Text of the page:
When you travel as part of the academic crowd it is really easy to avoid culture shock because you are hanging out with the same kinds of people in each situation. They are always going to be people who enjoy talking about school, and your subject matter, but even on a deeper level the conversation is almost always interesting to you because you are all on the same page. The lack of culture shock could also have a lot to do with the fact that I don't really go anywhere particularly off the grid, and Canada has always been a mix of Britain and the United States, so some things are going to be familiar no matter what side of the pond you are on.
My first MA was at the University of Nottingham. Things to know, England is HARSH when it comes to the grading. I mean, for one I had professors that pushed me, so they tended to mark what seemed a little harsh but was fair enough to push me to be better. But the whole system is harsh. 80% is the highest you could ever possibly go, and getting 80% would mean you get 100%, change nothing, you are a generally acknowledged genius. So 70% and up is a 'first' which is kind of like an A, but British-er. So 65% is a 2:1 standing, which is kind of like a B. If I had got marks that looked like that in undergrad in Canada, grad school wouldn't even have been one of the possible options, but it is actually not bad in England. But I am sure the harsh looking marks didn't help me at all applying to grad schools in North America.
|Western Michigan University|
My most recent degree is my PhD from Western Michigan University. An A, which most grad students receive, is a 93%. 93%!!! To me the marks look ridiculously inflated. If I had done a stint at an American university (maybe not any university, but it seems like this is standard) I would probably have no trouble getting into any school I wanted in either Canada, or England, not because my work is that much better, but because the scale is so much friendlier looking. Though at WMU they only put letter grades on your transcripts, not numbers, which seems a little bananas. Also, I always give myself away as Canadian (in many ways) but mostly by calling them marks, and saying that I am marking, rather than giving grades, or grading, which I do sometimes say (since Canadians use both words).
|McIntosh Gallery University of Western Ontario|
As in so many things, Canada is halfway between England and the United States. My second MA at the University of Western Ontario, people said basically as a grad student your mark falls somewhere between 78-82%. This is the grading scheme I was used to in undergrad as well. 80 and above is an A. You can get over 90%, but you would have to be pretty genius, again. Therefore, the marks don't LOOK as harsh as England's, nor as generous as the United States. They are exactly in the middle.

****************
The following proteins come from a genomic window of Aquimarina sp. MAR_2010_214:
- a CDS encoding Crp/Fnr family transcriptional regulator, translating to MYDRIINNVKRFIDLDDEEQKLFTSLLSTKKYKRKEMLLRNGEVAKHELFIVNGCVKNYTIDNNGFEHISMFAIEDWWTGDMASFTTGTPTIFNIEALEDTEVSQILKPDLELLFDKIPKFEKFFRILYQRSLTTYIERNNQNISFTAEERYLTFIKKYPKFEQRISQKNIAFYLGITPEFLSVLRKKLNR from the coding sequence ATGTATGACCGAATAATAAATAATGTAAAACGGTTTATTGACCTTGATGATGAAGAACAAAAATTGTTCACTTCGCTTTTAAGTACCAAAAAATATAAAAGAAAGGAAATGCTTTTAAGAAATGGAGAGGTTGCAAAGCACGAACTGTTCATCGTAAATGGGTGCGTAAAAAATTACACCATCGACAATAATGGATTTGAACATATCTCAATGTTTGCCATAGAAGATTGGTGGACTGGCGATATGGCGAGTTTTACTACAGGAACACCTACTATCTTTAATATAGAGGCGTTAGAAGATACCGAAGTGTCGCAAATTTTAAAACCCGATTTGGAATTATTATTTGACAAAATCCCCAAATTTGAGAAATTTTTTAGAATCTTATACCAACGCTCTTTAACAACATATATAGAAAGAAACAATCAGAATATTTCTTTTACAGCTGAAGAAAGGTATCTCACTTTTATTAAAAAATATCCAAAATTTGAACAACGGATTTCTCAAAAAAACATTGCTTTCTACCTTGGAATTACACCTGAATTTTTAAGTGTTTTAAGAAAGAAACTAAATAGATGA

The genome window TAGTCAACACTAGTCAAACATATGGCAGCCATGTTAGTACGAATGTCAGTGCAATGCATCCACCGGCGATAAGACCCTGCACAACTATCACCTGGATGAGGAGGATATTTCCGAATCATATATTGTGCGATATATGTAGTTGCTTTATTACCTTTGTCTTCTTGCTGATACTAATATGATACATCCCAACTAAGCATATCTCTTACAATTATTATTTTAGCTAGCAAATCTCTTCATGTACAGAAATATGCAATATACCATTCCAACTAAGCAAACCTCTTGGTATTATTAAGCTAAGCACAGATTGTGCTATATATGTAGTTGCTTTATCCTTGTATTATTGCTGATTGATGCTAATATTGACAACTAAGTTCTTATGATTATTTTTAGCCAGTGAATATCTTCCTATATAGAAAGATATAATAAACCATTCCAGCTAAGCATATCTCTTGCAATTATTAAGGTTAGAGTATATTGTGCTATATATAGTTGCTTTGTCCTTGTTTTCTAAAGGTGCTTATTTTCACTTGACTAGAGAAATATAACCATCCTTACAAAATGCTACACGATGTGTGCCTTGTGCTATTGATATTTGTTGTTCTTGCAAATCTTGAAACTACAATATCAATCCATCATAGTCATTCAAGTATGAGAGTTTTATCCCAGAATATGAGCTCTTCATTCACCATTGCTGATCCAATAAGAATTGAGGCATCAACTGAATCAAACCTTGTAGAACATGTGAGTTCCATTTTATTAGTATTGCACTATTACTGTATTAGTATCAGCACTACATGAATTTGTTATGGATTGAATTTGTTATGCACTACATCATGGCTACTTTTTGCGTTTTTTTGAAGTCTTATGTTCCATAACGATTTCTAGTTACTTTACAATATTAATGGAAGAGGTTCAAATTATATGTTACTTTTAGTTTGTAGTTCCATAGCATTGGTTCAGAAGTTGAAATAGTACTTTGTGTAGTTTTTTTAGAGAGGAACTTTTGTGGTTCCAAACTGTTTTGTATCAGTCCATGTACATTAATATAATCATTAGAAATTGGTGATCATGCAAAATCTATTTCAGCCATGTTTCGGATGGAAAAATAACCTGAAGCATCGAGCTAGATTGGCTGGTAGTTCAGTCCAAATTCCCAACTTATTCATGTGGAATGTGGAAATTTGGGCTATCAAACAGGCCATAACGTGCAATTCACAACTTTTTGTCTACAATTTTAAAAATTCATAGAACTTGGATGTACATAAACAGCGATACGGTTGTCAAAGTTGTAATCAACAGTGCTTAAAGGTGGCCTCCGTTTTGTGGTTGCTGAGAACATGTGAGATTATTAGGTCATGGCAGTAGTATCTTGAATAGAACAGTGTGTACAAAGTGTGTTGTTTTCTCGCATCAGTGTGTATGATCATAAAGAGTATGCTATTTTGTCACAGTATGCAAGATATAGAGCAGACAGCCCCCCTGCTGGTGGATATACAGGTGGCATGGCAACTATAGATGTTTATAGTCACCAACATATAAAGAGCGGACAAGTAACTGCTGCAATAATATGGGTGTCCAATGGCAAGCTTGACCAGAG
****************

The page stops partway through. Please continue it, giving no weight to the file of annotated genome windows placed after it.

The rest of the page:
Other differences, England had very few funding opportunities. North America, funding is expected, and it will also give you experience teaching to get that funding. Canada I was a TA in a class, leading my own tutorials, in a subject I had studied, with 40 students work to mark. United States, I am leading my own class, in a subject I am familiar with in a rather sideways way (you have to write I guess to study history) with only 22 students work to grade. There is a distinction between dissertation and thesis in England and USA, the words meaning slightly different projects, but not so much in Canada.
Always, you take three grad classes at a time, though in the USA the MAs do less and take more time to finish. Always you are working like a madman to get everything done around deadlines. Mostly, the experiences are similar. What ends up as rather different is how Canadian you are around your colleagues. I have never been more Canadian than when I am not in Canada, and never more so than in the United States, where I seem to like to remind people of why I am different, and keep forgetting that things are not quite the same as at home, because it seems so similar.